May 28, 2017, 5:18 am
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1 Philippine Peso = 0.07372 UAE Dirham
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1 Philippine Peso = 0.03568 Neth Antilles Guilder
1 Philippine Peso = 0.32234 Argentine Peso
1 Philippine Peso = 0.02694 Australian Dollar
1 Philippine Peso = 0.03594 Aruba Florin
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1 Philippine Peso = 0.02007 Bermuda Dollar
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1 Philippine Peso = 0.1385 Bolivian Boliviano
1 Philippine Peso = 0.06559 Brazilian Real
1 Philippine Peso = 0.02007 Bahamian Dollar
1 Philippine Peso = 1.29566 Bhutan Ngultrum
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1 Philippine Peso = 0.01796 Euro
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1 Philippine Peso = 0.01563 Falkland Islands Pound
1 Philippine Peso = 0.01565 British Pound
1 Philippine Peso = 0.08608 Ghanaian Cedi
1 Philippine Peso = 0.90225 Gambian Dalasi
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1 Philippine Peso = 0.14716 Guatemala Quetzal
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1 Philippine Peso = 22.47491 Korean Won
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1 Philippine Peso = 27.19791 Myanmar Kyat
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1 Philippine Peso = 0.08565 Malaysian Ringgit
1 Philippine Peso = 0.25809 Namibian Dollar
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1 Philippine Peso = 0.6002 Nicaragua Cordoba
1 Philippine Peso = 0.16848 Norwegian Krone
1 Philippine Peso = 2.07648 Nepalese Rupee
1 Philippine Peso = 0.02843 New Zealand Dollar
1 Philippine Peso = 0.00773 Omani Rial
1 Philippine Peso = 0.02007 Panama Balboa
1 Philippine Peso = 0.06543 Peruvian Nuevo Sol
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1 Philippine Peso = 1 Philippine Peso
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1 Philippine Peso = 0.0752 Polish Zloty
1 Philippine Peso = 111.54155 Paraguayan Guarani
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1 Philippine Peso = 0.08182 Romanian New Leu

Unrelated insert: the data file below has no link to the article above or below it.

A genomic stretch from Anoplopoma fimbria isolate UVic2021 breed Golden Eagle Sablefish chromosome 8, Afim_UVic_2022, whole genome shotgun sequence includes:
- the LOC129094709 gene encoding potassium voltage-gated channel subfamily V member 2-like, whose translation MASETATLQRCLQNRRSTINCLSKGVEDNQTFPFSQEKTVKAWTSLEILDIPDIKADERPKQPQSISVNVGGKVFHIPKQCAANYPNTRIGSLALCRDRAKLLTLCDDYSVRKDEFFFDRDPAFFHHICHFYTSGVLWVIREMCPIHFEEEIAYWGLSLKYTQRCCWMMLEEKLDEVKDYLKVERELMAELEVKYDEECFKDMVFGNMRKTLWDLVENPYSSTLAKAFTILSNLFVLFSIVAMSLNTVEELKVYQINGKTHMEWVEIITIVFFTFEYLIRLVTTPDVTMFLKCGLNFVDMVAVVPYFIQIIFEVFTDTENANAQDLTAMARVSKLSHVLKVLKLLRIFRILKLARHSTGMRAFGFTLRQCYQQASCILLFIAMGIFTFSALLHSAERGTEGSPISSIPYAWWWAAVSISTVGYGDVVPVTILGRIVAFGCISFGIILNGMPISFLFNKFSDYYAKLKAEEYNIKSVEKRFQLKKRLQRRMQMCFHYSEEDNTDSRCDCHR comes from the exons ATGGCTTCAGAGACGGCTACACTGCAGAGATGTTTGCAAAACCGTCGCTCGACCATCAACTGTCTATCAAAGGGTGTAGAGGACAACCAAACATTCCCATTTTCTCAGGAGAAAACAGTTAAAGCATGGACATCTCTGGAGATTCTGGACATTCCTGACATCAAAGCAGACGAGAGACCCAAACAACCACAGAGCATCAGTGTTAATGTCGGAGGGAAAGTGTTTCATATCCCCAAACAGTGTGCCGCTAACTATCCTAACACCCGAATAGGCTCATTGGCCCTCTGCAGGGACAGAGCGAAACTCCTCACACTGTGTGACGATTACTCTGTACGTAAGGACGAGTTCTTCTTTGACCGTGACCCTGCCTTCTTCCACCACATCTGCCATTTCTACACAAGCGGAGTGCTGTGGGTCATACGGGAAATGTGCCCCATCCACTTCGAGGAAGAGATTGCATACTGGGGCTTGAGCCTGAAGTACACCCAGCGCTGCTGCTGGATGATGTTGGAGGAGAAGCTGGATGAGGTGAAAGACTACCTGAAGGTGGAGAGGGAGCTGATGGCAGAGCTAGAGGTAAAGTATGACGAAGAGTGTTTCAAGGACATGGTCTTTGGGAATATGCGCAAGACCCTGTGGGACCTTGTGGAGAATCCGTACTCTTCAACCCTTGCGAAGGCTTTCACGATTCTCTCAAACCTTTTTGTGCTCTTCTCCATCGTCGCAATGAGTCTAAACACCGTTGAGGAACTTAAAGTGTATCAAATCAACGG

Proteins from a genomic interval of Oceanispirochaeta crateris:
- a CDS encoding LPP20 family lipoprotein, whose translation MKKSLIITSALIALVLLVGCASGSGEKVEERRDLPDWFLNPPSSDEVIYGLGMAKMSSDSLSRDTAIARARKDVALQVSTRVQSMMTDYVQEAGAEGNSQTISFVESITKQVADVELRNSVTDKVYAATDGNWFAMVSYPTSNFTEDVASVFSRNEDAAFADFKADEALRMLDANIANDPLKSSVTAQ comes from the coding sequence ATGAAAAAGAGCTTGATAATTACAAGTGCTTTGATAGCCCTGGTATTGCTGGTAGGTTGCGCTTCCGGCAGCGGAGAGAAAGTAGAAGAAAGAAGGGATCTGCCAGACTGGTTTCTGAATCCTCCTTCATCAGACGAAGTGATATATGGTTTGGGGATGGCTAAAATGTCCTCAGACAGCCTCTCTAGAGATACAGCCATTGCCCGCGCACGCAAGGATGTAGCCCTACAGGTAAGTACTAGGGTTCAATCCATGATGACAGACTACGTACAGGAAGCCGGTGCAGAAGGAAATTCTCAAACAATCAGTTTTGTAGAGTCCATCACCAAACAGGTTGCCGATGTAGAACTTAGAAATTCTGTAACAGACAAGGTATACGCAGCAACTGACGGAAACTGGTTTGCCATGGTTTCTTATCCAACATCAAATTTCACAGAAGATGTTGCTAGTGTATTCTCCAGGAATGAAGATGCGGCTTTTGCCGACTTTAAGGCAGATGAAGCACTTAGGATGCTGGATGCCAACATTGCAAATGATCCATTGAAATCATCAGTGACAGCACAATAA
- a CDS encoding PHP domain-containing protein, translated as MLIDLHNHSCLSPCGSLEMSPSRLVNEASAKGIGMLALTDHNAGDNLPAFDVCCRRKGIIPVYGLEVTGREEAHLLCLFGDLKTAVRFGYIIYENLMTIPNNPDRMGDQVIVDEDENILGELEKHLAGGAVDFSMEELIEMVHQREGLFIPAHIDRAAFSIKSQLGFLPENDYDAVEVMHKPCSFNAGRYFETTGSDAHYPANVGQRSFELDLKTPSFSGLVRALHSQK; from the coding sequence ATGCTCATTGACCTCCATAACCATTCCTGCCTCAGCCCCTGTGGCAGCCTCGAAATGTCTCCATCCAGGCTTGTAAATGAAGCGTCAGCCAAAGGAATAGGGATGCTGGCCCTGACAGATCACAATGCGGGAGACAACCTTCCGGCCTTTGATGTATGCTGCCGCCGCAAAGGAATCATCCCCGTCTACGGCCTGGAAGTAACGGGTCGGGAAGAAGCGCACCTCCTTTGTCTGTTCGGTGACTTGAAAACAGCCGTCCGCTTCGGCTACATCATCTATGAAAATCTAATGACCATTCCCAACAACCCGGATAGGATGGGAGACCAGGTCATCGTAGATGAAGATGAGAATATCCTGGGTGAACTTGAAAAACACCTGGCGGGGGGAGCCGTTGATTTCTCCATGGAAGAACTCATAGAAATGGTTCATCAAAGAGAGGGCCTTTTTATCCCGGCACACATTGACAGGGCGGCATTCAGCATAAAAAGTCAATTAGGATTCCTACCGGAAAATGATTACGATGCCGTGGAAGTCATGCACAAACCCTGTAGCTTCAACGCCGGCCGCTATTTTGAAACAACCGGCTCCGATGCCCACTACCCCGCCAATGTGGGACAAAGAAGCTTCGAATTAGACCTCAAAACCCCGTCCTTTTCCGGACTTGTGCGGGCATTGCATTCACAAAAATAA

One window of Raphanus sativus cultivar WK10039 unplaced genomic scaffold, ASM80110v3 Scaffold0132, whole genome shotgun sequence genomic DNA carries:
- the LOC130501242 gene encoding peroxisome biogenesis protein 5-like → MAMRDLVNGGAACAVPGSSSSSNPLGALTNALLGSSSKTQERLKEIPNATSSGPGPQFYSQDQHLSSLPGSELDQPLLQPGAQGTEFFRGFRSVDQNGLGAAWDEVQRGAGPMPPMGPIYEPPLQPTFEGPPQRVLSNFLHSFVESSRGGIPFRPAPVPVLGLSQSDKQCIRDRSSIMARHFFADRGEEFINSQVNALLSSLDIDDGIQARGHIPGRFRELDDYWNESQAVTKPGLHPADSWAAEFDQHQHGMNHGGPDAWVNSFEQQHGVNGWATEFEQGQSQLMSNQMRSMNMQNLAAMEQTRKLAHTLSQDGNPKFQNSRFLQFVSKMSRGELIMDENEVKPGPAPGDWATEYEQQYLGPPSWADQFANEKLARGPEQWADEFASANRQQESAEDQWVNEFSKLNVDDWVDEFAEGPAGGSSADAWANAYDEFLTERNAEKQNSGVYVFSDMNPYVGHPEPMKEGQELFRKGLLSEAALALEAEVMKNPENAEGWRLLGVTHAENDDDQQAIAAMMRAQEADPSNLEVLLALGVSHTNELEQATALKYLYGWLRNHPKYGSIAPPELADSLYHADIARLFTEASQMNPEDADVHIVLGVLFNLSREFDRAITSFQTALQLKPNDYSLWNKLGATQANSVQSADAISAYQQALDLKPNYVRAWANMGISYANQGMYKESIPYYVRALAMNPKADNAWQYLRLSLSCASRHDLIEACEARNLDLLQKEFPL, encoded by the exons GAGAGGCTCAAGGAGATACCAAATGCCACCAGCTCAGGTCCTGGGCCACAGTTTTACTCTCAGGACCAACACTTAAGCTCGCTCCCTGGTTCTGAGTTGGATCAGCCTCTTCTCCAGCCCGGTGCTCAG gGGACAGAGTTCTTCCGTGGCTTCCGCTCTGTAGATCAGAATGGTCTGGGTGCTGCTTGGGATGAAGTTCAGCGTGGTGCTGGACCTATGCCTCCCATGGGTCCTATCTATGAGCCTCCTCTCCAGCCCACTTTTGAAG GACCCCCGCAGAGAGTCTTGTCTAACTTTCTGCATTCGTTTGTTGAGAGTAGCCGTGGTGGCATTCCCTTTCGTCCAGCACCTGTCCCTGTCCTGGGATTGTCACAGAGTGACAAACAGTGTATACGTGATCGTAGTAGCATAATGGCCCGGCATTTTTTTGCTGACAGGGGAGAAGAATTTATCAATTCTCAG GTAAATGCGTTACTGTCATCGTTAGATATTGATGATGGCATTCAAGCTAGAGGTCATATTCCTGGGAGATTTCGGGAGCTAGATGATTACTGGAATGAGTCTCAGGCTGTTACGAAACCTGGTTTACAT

1 Philippine Peso = 1.13952 Russian Rouble
1 Philippine Peso = 16.44902 Rwanda Franc
1 Philippine Peso = 0.07527 Saudi Arabian Riyal
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1 Philippine Peso = 0.26825 Seychelles Rupee
1 Philippine Peso = 0.13368 Sudanese Pound
1 Philippine Peso = 0.17472 Swedish Krona
1 Philippine Peso = 0.02777 Singapore Dollar
1 Philippine Peso = 0.01563 St Helena Pound
1 Philippine Peso = 0.44572 Slovak Koruna
1 Philippine Peso = 150.54195 Sierra Leone Leone
1 Philippine Peso = 11.01967 Somali Shilling
1 Philippine Peso = 440.26096 Sao Tome Dobra
1 Philippine Peso = 0.17507 El Salvador Colon
1 Philippine Peso = 10.33681 Syrian Pound
1 Philippine Peso = 0.25802 Swaziland Lilageni
1 Philippine Peso = 0.68306 Thai Baht
1 Philippine Peso = 0.04816 Tunisian Dinar
1 Philippine Peso = 0.04615 Tongan paʻanga
1 Philippine Peso = 0.07172 Turkish Lira
1 Philippine Peso = 0.13487 Trinidad Tobago Dollar
1 Philippine Peso = 0.60472 Taiwan Dollar
1 Philippine Peso = 44.74107 Tanzanian Shilling
1 Philippine Peso = 0.5289 Ukraine Hryvnia
1 Philippine Peso = 72.26014 Ugandan Shilling
1 Philippine Peso = 0.02007 United States Dollar
1 Philippine Peso = 0.56624 Uruguayan New Peso
1 Philippine Peso = 76.29466 Uzbekistan Sum
1 Philippine Peso = 0.20022 Venezuelan Bolivar
1 Philippine Peso = 456.12204 Vietnam Dong
1 Philippine Peso = 2.15295 Vanuatu Vatu
1 Philippine Peso = 0.05162 Samoa Tala
1 Philippine Peso = 11.77599 CFA Franc (BEAC)
1 Philippine Peso = 0.0542 East Caribbean Dollar
1 Philippine Peso = 11.81574 CFA Franc (BCEAO)
1 Philippine Peso = 2.13228 Pacific Franc
1 Philippine Peso = 5.01706 Yemen Riyal
1 Philippine Peso = 0.25808 South African Rand